World Oceans Day 2024 - Cover

World Oceans Day 2024

World Oceans Day 2024

Words and Images by Sutton Lynch

For the first time in decades, the New York Bight is returning to sustainable and healthy levels. Humpbacks can be seen feeding within fifty yards of the beach and dolphins playing among surfers. Policy efforts to protect and preserve our waters have been highly successful. What we are witnessing is the culmination of conservation efforts years in the making. Most species have always been in the region but remained far offshore and out of sight. It wasn’t until populations of a keystone filter feeder, called menhaden, rebounded that a large portion of these animals returned to inshore ecosystems to feed.

Despite their outlandish appearance, basking sharks are a native species to New York. This video was captured 1/4 mile off the south shore of Amagansett just this past week. They are slow-moving filter feeders that prey on zooplankton, grow to an average length of 25 feet, and live up to 50 years. They are the second largest fish and shark in the ocean, filtering up to 2,000 tons of water an hour, about the amount in an Olympic-sized swimming pool. Their recent presence may be a result of cleaner waters and an influx of microorganisms.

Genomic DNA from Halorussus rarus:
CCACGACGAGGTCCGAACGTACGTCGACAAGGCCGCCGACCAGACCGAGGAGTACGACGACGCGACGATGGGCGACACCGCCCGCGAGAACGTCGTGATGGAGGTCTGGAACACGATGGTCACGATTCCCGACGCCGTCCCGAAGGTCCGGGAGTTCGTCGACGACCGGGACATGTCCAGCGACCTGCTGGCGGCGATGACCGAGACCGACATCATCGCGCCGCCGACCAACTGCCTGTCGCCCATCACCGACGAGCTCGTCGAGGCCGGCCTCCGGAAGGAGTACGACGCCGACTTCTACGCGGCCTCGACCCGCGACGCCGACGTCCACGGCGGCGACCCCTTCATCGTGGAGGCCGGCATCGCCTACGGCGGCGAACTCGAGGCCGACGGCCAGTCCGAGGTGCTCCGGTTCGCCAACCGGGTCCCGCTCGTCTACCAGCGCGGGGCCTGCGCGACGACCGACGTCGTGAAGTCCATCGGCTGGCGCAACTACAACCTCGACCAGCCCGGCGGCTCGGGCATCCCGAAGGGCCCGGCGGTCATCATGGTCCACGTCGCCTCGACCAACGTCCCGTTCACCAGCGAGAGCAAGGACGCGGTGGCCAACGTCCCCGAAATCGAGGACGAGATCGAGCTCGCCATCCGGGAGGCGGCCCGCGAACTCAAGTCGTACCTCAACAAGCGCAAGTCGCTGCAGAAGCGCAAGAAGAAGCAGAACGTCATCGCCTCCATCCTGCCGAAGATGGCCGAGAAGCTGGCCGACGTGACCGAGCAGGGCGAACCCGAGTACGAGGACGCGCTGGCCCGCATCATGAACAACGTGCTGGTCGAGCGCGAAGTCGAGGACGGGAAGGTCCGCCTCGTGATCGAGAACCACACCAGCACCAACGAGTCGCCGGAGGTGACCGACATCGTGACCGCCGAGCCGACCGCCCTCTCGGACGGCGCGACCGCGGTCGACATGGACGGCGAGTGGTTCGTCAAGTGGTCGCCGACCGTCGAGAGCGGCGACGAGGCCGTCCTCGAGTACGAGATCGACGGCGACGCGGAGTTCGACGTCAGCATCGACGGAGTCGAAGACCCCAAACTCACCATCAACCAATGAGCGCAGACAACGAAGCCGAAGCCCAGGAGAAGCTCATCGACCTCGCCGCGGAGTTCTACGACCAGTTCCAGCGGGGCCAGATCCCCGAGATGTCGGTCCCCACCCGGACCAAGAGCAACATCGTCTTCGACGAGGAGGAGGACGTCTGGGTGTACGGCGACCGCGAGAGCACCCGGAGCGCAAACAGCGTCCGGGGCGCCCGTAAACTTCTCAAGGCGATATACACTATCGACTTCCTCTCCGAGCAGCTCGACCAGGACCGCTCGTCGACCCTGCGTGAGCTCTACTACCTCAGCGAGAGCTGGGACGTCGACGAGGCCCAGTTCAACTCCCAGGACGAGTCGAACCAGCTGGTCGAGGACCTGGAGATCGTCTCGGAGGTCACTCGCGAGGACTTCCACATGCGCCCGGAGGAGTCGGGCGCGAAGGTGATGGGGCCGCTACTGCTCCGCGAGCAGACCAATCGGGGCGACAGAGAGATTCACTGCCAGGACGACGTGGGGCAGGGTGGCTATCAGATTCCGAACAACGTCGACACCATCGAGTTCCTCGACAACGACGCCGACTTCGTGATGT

Although the ecosystems surrounding New York City and Long Island have recovered in recent years, it’s important to recognize how fragile they really are. Our actions, on a local and global level, have the potential to directly and indirectly affect these creatures and their habitats, the greatest threat being climate change. We need to learn from the mistakes and successes of our past and move forward with the intent of living in tandem with these creatures. This planet, this ocean, is just as much their home as it is ours.